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Wednesday, 19 November 1986
Page: 2470


Senator GIETZELT (Minister for Veterans' Affairs)(11.56) —The Government recognises that there are housing problems facing Defence Force personnel and it has been quite energetic in taking steps to improve not only the housing stock at bases but also accommodation facilities generally. The Government accepts its responsibility in this respect and it has to be said that the Minister for Defence, Mr Beazley-indeed, the Government in totality-has taken every step available to make sure that the needs of our Defence Force personnel are met. I remind the Committee that the problem with the housing stock at our bases and accommodation generally did not begin in March 1983. There was a deliberate policy by the Opposition, when in government, of not making sufficient funds available over the time in which it had ample opportunity to provide funds to obviate the clear deficiency that exists in the housing stocks for Defence Force personnel. We recognise that there is a problem, but it has been a long-standing problem.

I think all of us agree that there has been an improvement in private housing and public housing over time. For example, if one put in a new kitchen 20 years ago and one looks at the sorts of kitchens that are available now, one can see the evolution of home improvements generally. The Government takes the view in general terms that nothing is too good for our Defence Force personnel and therefore it is taking steps, having regard to the limitation of funds, to improve dramatically our housing stock. Because of the commonality of Defence Force matters-my own portfolio covers service personnel who are eligible for defence service home loans-I have been in on some of the discussions on these matters. Senator Newman would acknowledge that from my response to her question several days ago. I appreciate her interest because she has had a personal involvement in these problems.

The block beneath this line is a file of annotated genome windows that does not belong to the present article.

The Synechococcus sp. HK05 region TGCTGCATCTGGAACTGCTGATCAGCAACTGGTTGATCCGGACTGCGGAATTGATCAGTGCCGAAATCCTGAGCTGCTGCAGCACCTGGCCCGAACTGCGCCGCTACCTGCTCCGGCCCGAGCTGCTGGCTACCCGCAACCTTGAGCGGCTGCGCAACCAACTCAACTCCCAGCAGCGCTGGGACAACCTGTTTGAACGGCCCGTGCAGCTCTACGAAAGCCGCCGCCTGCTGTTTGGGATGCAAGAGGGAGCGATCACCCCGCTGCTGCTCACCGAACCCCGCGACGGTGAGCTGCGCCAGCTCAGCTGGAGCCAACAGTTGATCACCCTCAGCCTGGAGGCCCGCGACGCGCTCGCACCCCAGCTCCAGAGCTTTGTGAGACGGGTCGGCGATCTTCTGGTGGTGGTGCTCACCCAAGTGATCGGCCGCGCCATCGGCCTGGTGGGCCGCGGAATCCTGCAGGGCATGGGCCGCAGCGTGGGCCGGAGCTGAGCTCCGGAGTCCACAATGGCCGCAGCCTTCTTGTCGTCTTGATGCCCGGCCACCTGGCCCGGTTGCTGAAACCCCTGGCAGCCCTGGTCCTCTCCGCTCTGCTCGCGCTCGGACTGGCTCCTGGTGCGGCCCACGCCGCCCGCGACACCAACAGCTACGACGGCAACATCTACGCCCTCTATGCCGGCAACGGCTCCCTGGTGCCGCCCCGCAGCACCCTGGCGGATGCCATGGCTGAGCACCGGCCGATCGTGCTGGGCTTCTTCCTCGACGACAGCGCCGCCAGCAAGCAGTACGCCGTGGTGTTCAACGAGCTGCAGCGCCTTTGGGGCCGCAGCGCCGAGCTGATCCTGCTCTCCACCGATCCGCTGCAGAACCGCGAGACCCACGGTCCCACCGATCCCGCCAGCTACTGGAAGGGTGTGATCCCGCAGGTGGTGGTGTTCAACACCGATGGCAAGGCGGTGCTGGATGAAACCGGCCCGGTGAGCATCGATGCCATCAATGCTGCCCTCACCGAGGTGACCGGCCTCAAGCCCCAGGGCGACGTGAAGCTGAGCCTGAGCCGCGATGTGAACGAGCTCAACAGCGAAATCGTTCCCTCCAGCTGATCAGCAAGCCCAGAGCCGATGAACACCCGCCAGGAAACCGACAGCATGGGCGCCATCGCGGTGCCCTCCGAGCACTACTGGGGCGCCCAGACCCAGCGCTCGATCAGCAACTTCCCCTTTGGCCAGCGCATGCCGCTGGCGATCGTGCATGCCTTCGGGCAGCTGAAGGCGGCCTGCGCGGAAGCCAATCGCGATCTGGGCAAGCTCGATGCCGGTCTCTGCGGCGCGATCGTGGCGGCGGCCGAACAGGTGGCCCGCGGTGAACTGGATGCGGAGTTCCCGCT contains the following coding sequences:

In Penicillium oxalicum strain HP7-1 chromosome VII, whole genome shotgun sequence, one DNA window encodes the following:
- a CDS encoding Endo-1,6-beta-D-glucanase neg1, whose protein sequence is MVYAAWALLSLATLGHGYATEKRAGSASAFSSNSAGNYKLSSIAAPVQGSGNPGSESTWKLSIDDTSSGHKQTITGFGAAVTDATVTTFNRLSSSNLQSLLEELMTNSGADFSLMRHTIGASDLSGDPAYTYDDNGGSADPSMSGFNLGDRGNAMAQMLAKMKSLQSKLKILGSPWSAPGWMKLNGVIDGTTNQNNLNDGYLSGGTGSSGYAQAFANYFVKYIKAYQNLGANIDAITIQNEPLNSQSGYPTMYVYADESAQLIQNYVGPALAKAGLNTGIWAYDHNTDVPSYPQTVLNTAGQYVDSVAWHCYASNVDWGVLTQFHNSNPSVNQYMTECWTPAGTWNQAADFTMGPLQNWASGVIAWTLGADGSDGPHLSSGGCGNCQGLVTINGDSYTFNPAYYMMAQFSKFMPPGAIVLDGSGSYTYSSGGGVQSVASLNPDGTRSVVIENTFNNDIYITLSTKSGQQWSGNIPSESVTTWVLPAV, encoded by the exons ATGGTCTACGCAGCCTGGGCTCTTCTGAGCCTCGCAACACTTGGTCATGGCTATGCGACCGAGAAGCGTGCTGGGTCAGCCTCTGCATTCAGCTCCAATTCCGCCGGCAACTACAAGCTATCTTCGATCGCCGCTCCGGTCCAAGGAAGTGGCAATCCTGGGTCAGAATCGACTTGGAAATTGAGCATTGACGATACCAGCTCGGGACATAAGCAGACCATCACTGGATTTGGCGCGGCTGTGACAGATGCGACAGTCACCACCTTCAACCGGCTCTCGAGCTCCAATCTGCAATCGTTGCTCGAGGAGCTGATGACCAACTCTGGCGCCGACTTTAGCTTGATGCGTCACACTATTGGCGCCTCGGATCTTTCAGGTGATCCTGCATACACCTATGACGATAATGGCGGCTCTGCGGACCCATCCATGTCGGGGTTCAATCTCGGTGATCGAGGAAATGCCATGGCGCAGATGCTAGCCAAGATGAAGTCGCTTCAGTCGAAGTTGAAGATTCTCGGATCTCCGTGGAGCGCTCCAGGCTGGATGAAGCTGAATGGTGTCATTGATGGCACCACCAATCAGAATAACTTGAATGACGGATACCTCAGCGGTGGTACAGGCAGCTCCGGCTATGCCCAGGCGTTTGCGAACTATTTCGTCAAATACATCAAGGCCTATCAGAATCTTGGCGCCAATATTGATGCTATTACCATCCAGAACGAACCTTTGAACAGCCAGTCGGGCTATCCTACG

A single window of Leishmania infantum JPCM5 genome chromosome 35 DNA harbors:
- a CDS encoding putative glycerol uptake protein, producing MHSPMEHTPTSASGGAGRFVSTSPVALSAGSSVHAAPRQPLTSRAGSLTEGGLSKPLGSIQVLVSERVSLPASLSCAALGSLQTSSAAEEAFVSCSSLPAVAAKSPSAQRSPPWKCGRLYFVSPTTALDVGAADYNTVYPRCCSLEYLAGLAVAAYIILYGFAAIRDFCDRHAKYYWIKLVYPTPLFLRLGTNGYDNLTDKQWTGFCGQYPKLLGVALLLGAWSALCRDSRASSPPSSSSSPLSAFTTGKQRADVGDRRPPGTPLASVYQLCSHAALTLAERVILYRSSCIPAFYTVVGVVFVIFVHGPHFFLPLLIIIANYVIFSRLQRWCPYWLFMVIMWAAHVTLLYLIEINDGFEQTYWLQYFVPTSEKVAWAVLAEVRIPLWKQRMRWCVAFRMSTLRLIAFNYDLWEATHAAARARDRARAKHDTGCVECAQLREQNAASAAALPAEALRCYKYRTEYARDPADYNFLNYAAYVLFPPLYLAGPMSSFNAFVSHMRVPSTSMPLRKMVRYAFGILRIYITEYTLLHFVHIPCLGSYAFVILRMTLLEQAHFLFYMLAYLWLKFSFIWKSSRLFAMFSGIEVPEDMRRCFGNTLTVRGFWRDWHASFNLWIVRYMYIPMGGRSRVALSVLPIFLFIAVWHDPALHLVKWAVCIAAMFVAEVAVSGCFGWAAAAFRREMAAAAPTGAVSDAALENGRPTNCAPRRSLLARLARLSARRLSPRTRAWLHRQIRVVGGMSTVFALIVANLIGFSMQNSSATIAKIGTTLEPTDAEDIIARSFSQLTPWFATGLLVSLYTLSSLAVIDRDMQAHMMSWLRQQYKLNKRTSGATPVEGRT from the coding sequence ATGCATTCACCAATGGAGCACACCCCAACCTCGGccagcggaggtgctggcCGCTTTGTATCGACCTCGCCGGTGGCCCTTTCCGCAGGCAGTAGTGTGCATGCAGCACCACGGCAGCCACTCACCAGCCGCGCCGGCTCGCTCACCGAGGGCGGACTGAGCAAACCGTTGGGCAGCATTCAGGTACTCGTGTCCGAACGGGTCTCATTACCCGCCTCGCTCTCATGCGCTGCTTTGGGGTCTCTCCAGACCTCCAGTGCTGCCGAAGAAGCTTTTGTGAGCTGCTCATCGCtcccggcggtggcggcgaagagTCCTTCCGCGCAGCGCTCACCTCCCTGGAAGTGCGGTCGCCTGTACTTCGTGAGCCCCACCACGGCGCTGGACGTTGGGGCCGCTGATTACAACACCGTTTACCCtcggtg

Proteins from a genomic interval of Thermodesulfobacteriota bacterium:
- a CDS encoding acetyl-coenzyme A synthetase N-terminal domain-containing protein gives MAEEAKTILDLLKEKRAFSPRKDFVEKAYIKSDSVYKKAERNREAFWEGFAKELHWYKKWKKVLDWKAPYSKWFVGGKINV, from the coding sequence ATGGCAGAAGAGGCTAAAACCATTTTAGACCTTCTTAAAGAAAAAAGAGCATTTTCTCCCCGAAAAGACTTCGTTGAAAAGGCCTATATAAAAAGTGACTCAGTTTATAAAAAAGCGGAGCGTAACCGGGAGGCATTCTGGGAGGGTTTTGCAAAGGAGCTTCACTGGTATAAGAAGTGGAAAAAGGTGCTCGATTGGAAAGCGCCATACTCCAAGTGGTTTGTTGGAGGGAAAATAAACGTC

There is no doubt that in many cases the housing is sub-standard, but it has been sub-standard for very many years. We are attempting to make up the lag and improve the housing stock generally. To do that, of course, the Minister for Defence has to argue for the allocation of funds. He does that and he then passes the responsibility on to the Department of Housing and Construction for it to realise the Government's objectives in the best way with the scarce public funds made available. It is simply not true to suggest, as has been suggested, that somehow or other there is a misuse of scarce public funds by the Department of Housing and Construction in the carrying out of its obligations in this respect. It is a pity that we get this selectivity of quoting in such a way as to suggest that there is gross maladministration in the Department or that we are not getting the best value for the public dollar. Of course we are.

I think that flows from a philosophical view the Opposition has that anything that is done in the public sector must not be any good and can be bettered by the private sector. That view ignores the way in which the Department of Housing and Construction operates because, whilst it is true that the Department is the authority concerned, it invites tenders from the private sector. All DHC Defence houses are constructed through the normal competitive tendering processes. They have regard for the normal market situations, which vary, as I am sure many honourable senators will be aware, from State to State. Prices may fluctuate from region to region even though the same materials are available. Site influences play a part. Drainage and the way in which a house is constructed in relation to the geography of the region are other influencing factors.